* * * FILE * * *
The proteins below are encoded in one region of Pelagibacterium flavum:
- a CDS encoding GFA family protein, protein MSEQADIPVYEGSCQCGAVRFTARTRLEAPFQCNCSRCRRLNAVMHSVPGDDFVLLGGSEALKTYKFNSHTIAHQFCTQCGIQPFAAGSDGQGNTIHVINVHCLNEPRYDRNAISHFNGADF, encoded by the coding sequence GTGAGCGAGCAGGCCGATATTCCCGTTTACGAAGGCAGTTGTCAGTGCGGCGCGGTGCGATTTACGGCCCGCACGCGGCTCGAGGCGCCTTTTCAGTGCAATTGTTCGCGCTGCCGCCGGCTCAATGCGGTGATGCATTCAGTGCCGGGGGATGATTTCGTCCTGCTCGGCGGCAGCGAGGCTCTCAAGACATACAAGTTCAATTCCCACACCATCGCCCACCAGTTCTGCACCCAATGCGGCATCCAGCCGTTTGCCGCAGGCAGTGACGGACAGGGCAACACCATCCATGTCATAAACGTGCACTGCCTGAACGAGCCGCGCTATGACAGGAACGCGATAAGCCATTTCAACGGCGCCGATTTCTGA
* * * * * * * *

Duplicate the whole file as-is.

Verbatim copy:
The proteins below are encoded in one region of Pelagibacterium flavum:
- a CDS encoding GFA family protein, protein MSEQADIPVYEGSCQCGAVRFTARTRLEAPFQCNCSRCRRLNAVMHSVPGDDFVLLGGSEALKTYKFNSHTIAHQFCTQCGIQPFAAGSDGQGNTIHVINVHCLNEPRYDRNAISHFNGADF, encoded by the coding sequence GTGAGCGAGCAGGCCGATATTCCCGTTTACGAAGGCAGTTGTCAGTGCGGCGCGGTGCGATTTACGGCCCGCACGCGGCTCGAGGCGCCTTTTCAGTGCAATTGTTCGCGCTGCCGCCGGCTCAATGCGGTGATGCATTCAGTGCCGGGGGATGATTTCGTCCTGCTCGGCGGCAGCGAGGCTCTCAAGACATACAAGTTCAATTCCCACACCATCGCCCACCAGTTCTGCACCCAATGCGGCATCCAGCCGTTTGCCGCAGGCAGTGACGGACAGGGCAACACCATCCATGTCATAAACGTGCACTGCCTGAACGAGCCGCGCTATGACAGGAACGCGATAAGCCATTTCAACGGCGCCGATTTCTGA